# The significance of poles and zeros

To better understand the physical significance of the poles and zeros of a transfer function, consider a simpler system, comprising two rigid links and a torsional spring (see

**Figure 1**). Assume small displacements. The

**equations**of motion are in matrix form, along with two transfer functions, G

_{0}(s) and G

_{1}(s).

The numerators of the two systems differ greatly. The complex zero represents the natural frequency associated with the energy-storage characteristic of a subportion of the system. The sensor and the actuator impose artificial constraints that define this subportion. These constraints include the resonant frequency of the second link when the first link is fixed. It is lower than the natural frequency of the system, and it corresponds to the frequency at which the system behaves as an energy sink, such that the energy-storage elements of a subportion of the original system completely trap the energy that the input applies. Thus, no output can ever be detected at the point of measurement. The zero in the right half of the plane is a nonminimum-phase zero and gives rise to the same characteristic initial inverse response that Wilbur Wright observed in the bicycle. The locations of the poles and the zeros of a transfer function are the result of design decisions and can make control easy or difficult.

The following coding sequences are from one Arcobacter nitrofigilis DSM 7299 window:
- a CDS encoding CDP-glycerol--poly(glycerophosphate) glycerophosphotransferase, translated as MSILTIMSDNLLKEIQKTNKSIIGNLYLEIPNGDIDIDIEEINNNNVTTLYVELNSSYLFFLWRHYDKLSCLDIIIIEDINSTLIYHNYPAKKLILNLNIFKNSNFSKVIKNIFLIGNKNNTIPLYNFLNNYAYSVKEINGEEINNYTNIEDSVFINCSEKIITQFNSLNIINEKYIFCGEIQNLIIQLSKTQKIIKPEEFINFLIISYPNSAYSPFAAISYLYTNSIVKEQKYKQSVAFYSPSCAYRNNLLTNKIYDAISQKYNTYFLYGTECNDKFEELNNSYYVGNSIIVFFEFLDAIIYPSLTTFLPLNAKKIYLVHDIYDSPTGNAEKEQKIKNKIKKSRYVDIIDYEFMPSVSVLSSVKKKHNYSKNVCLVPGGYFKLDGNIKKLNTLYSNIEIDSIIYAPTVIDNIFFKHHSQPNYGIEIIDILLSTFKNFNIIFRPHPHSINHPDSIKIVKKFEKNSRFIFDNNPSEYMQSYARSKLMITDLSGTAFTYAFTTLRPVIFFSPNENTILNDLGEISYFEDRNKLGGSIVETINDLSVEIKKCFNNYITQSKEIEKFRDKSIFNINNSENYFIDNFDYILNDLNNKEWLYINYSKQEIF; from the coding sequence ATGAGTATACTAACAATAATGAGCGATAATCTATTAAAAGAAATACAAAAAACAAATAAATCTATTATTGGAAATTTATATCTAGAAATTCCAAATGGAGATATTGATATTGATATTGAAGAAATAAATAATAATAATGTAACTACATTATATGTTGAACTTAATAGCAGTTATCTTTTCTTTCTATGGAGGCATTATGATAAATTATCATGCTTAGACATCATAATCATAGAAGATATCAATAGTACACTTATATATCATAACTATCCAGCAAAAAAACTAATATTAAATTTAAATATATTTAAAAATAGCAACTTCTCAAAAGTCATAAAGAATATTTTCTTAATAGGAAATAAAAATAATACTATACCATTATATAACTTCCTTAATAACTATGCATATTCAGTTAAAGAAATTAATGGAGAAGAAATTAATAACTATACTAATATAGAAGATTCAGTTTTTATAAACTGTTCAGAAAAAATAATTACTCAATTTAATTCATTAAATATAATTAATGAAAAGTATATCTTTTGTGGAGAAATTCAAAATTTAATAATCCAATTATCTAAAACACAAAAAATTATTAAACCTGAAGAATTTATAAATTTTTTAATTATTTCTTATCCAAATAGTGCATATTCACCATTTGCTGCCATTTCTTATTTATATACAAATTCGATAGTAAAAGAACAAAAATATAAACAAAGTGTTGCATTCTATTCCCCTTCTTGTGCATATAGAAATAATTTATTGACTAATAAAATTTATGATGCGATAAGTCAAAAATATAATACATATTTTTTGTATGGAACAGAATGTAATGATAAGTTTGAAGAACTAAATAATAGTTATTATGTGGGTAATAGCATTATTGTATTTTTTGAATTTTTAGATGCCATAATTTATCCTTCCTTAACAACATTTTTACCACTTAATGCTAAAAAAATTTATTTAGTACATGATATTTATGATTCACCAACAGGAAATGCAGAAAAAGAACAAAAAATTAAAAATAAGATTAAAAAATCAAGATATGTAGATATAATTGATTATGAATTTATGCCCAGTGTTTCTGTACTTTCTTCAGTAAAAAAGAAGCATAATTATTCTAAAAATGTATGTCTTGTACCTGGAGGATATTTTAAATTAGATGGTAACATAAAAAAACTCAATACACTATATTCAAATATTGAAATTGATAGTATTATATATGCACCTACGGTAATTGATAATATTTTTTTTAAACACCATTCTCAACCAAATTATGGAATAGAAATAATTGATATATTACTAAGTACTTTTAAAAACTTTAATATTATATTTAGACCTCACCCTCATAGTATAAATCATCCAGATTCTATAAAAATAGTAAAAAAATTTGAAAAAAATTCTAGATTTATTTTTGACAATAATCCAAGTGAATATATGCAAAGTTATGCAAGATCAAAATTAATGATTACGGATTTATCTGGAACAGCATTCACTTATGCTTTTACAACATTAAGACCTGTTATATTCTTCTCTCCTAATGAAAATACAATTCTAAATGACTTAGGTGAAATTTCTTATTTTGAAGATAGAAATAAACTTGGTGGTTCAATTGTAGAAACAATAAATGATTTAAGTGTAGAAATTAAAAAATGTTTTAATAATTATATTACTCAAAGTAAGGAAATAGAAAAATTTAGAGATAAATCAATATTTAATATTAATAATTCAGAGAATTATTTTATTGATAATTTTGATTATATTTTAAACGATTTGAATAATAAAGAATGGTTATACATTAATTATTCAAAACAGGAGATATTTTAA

*Kevin C Craig, PhD, is the Robert C Greenheck chairman in engineering design and a professor of engineering at the College of Engineering at Marquette University. For more mechatronics news, visit mechatronicszone.com.*

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